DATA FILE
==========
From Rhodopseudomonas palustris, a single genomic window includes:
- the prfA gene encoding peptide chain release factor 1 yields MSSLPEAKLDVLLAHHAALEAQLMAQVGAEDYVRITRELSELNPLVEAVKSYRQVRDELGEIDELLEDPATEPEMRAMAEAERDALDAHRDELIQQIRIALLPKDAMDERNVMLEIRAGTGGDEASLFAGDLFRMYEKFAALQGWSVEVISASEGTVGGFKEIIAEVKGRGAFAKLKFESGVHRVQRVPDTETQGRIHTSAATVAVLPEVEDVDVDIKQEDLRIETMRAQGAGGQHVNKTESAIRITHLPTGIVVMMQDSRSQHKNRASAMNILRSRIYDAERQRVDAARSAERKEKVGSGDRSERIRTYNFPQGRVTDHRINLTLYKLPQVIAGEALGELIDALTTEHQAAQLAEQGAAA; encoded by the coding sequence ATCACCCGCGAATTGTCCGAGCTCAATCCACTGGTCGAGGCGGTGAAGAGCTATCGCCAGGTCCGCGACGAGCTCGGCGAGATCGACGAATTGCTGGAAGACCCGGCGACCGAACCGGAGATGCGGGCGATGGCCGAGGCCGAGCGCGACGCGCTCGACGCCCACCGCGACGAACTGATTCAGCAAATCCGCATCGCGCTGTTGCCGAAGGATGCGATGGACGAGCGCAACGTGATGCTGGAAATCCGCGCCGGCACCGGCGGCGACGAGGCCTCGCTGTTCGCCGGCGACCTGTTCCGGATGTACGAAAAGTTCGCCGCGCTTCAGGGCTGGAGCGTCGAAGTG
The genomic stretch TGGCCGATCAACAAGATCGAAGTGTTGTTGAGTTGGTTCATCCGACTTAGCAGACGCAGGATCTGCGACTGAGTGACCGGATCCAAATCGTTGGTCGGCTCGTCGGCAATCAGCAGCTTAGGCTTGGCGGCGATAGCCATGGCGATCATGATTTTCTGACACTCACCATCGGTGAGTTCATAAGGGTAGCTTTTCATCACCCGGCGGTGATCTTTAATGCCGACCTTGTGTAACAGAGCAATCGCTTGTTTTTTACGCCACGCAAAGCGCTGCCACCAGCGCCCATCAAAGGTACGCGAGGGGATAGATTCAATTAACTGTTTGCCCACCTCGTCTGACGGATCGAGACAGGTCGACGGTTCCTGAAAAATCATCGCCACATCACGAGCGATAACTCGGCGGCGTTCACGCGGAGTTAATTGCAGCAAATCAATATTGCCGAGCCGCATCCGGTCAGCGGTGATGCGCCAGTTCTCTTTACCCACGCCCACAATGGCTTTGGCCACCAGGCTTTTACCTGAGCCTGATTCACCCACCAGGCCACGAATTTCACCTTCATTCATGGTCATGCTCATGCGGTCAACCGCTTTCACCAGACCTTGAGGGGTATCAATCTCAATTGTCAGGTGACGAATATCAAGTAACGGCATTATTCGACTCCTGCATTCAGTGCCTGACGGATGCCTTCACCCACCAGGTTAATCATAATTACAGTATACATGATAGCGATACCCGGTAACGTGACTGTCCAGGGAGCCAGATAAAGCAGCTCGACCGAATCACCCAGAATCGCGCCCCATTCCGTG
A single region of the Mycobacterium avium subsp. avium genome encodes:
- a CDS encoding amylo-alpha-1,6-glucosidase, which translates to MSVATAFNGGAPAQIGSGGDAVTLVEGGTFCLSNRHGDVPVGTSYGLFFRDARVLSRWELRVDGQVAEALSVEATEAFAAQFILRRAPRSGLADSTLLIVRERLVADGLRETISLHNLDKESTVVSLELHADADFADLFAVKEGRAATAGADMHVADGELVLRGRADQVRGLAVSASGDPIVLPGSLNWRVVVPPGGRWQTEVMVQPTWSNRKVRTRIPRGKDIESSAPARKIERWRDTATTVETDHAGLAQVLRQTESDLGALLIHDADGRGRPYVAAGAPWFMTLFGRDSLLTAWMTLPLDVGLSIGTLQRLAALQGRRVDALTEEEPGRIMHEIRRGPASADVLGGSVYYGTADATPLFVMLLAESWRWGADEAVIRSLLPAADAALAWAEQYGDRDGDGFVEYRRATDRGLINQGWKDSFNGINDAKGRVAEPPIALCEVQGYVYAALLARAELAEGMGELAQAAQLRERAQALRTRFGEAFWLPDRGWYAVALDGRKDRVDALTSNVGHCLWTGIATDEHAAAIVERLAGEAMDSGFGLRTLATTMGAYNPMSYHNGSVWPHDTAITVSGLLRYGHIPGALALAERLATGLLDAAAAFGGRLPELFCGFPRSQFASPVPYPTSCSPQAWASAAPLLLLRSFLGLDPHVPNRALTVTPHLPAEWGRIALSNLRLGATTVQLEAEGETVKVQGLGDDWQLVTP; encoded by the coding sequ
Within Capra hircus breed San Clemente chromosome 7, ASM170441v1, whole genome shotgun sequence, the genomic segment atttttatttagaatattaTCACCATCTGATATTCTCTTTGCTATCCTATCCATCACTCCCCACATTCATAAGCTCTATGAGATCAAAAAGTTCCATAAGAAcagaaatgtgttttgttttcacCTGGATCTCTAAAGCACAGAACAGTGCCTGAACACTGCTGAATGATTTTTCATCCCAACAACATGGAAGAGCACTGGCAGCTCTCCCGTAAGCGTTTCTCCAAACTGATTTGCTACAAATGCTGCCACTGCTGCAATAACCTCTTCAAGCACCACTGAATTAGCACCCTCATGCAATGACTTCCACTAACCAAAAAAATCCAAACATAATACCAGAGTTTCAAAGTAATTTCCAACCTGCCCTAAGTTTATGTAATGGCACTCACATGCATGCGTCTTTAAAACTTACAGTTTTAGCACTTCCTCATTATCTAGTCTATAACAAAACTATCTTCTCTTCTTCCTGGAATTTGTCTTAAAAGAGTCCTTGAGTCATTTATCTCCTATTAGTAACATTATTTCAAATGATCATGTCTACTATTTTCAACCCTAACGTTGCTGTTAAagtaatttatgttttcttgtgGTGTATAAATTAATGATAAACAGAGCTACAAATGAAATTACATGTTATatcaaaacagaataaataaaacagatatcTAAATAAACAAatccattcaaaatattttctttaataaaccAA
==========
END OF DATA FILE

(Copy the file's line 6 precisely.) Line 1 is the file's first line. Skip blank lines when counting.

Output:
Within Capra hircus breed San Clemente chromosome 7, ASM170441v1, whole genome shotgun sequence, the genomic segment atttttatttagaatattaTCACCATCTGATATTCTCTTTGCTATCCTATCCATCACTCCCCACATTCATAAGCTCTATGAGATCAAAAAGTTCCATAAGAAcagaaatgtgttttgttttcacCTGGATCTCTAAAGCACAGAACAGTGCCTGAACACTGCTGAATGATTTTTCATCCCAACAACATGGAAGAGCACTGGCAGCTCTCCCGTAAGCGTTTCTCCAAACTGATTTGCTACAAATGCTGCCACTGCTGCAATAACCTCTTCAAGCACCACTGAATTAGCACCCTCATGCAATGACTTCCACTAACCAAAAAAATCCAAACATAATACCAGAGTTTCAAAGTAATTTCCAACCTGCCCTAAGTTTATGTAATGGCACTCACATGCATGCGTCTTTAAAACTTACAGTTTTAGCACTTCCTCATTATCTAGTCTATAACAAAACTATCTTCTCTTCTTCCTGGAATTTGTCTTAAAAGAGTCCTTGAGTCATTTATCTCCTATTAGTAACATTATTTCAAATGATCATGTCTACTATTTTCAACCCTAACGTTGCTGTTAAagtaatttatgttttcttgtgGTGTATAAATTAATGATAAACAGAGCTACAAATGAAATTACATGTTATatcaaaacagaataaataaaacagatatcTAAATAAACAAatccattcaaaatattttctttaataaaccAA